Sue Bingham Employee engagement. Right now, in terms of productivity, we’re treating the workforce in a more diminished way than we treat a process or piece of equipment. When we buy a piece of equipment we expect to use one-hundred percent of its capacity. Yet, when we hire new team members, we don’t come close to tapping the potential they’re capable of. Since 2007, I’ve asked thousands of leaders a simple question with a stunning answer.  The question is: “What percent of an employee’s potential do employers use on the job?” Leaders consistently admit that only 50 – 60% of the employee’s potential is used on the job!

Your chapter is ‘Creating a Culture of Trust in the Work Place”. Can you share why it’s important for companies to consider adding a culture of trust to their work place culture and how the power of trust can impact their success?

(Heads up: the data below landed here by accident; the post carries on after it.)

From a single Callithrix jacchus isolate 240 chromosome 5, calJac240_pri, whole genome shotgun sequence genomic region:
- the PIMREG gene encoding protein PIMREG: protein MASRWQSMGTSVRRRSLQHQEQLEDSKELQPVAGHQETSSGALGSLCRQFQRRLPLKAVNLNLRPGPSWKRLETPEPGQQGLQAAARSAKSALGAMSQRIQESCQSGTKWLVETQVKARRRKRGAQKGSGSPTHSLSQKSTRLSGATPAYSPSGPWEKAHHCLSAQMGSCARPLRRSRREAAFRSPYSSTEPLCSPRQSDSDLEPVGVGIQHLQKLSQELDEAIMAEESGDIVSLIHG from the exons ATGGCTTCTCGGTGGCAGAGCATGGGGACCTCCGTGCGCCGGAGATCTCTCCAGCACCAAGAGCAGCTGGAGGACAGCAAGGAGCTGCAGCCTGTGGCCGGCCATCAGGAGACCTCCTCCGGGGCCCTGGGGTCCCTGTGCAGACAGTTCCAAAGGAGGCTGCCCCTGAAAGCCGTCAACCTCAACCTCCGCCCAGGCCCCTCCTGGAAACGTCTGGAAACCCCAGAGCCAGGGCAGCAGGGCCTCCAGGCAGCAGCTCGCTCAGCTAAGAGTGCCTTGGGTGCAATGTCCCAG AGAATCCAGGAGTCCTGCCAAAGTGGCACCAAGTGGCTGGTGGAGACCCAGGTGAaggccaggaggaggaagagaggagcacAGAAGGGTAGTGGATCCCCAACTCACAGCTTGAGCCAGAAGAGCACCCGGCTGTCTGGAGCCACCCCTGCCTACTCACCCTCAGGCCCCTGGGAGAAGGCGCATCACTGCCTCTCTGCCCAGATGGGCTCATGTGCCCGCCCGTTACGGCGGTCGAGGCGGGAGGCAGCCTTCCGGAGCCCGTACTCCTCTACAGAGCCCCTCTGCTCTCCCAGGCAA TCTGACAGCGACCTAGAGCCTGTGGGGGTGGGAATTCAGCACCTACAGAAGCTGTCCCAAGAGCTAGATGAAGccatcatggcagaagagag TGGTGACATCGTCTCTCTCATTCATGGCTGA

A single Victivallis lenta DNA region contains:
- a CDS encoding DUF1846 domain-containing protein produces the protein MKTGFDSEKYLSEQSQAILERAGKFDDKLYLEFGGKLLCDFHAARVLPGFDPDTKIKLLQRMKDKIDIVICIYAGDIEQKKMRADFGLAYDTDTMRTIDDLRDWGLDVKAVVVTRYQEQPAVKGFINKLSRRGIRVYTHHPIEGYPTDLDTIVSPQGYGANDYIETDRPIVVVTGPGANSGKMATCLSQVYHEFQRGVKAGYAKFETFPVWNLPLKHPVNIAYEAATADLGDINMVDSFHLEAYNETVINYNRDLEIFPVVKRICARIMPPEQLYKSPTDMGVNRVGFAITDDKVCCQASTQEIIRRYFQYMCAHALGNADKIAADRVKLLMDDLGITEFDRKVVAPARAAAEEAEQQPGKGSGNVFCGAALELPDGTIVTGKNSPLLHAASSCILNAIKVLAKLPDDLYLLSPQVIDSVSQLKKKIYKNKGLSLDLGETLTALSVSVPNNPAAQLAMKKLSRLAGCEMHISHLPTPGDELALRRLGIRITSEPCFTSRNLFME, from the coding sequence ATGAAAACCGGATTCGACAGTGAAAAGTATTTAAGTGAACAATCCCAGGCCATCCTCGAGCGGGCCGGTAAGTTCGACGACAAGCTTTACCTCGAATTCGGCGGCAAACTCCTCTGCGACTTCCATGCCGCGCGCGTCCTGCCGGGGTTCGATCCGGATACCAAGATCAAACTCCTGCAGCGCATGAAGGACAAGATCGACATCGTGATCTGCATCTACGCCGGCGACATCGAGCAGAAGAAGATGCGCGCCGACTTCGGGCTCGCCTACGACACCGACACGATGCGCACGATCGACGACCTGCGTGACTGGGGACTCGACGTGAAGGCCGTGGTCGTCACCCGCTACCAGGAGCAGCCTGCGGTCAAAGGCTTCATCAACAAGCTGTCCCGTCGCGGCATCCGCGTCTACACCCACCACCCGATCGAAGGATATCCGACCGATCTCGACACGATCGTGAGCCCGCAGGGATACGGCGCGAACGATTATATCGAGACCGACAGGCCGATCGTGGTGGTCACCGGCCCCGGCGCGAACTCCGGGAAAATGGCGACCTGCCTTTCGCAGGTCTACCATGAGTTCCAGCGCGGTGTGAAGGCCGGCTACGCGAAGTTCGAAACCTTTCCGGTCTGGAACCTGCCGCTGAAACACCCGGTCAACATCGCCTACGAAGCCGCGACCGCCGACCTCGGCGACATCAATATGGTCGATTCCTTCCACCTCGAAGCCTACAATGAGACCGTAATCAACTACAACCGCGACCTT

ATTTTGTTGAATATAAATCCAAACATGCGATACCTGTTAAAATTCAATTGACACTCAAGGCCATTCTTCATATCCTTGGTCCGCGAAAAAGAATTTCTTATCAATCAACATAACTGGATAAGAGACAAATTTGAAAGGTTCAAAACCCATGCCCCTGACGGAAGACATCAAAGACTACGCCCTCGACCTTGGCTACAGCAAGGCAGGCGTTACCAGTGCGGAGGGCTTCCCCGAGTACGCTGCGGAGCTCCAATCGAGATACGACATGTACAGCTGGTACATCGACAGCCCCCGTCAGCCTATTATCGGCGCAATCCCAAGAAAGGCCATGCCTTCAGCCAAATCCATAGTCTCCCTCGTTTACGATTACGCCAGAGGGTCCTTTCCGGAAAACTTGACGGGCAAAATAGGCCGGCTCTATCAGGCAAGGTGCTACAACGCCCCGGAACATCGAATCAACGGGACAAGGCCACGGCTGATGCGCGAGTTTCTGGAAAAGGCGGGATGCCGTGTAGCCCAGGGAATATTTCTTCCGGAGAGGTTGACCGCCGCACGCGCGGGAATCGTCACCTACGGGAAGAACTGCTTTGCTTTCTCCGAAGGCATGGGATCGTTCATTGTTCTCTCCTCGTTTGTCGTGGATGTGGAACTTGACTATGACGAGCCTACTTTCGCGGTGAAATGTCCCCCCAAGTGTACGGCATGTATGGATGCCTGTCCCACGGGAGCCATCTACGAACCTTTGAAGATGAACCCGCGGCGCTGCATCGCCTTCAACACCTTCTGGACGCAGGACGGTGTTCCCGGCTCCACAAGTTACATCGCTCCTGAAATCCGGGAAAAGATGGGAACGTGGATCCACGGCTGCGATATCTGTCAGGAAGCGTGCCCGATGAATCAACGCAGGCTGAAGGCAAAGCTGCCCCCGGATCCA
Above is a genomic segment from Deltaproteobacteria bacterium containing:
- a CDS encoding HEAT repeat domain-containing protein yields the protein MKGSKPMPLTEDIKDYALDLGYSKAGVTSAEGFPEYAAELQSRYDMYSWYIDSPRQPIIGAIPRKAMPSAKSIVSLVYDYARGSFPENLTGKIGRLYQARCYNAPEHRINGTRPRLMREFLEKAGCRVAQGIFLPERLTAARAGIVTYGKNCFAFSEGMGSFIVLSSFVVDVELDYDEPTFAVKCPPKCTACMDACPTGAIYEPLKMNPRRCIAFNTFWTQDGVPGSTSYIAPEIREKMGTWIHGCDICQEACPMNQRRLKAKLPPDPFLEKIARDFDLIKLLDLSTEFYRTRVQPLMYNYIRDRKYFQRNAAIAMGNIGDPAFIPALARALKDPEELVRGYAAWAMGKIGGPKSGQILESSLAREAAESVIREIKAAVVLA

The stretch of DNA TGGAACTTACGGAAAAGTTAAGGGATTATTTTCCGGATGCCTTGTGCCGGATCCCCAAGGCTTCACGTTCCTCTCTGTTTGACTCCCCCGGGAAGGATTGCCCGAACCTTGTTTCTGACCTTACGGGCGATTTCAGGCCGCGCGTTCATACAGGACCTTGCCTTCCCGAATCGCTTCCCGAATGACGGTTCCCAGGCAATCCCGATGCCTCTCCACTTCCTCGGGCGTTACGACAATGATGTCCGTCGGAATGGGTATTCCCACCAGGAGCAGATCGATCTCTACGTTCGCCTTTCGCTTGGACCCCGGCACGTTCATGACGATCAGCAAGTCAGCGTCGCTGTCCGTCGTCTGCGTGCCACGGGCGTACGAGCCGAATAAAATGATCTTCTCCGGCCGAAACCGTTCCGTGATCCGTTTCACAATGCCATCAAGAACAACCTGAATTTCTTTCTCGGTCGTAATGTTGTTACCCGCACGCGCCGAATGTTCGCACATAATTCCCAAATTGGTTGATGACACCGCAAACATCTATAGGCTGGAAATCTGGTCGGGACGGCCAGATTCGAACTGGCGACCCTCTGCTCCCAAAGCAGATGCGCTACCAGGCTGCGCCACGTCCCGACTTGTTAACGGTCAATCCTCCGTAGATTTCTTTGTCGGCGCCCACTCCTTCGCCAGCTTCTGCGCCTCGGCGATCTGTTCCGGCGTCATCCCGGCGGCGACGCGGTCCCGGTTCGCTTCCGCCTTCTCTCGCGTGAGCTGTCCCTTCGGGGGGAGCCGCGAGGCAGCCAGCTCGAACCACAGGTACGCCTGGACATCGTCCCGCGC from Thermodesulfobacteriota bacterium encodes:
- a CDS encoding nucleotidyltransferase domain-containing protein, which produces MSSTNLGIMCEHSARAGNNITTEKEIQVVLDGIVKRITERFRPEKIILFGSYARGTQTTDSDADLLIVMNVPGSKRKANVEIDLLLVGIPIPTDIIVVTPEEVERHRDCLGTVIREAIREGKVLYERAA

Sue Bingham: As leaders, you can do anything if you’re trusted. Trust puts an end to micromanaging, to rules, to locking things up. The offshoot of trust is that it generates respect. Those things eliminate all kinds of non-value-added activities like CYA, double check, and a lot of the bureaucracy that’s been created out of a lack of trust.

Can you briefly share a success story for a company you worked with?

Sue Bingham: We worked with a very large company that had a substantial turnover problem, over fifty percent. They tried lots of things. We got them to agree to trust their front-line employees to hire their peers and to give them full decision-making power in that process. By doing that, in eight months, they reduced turnover from fifty to twenty-seven percent and conservatively was a four-million-dollar savings in eight months.

Lisa C. Williams

Lisa C. Williams is a exposureist and chief #momentum officer (CMO) of Smart Hustle Agency & Publishing. Lisa creates Corporate Social Responsibility campaigns that business owners, entrepreneurs and companies participate in which helps elevate their brand while being part of the solution to make the world better for others.

Lisa has helped hundreds of professionals get featured in the media and she has worked with over 50 business owners assisting them in becoming published and reaching best seller status.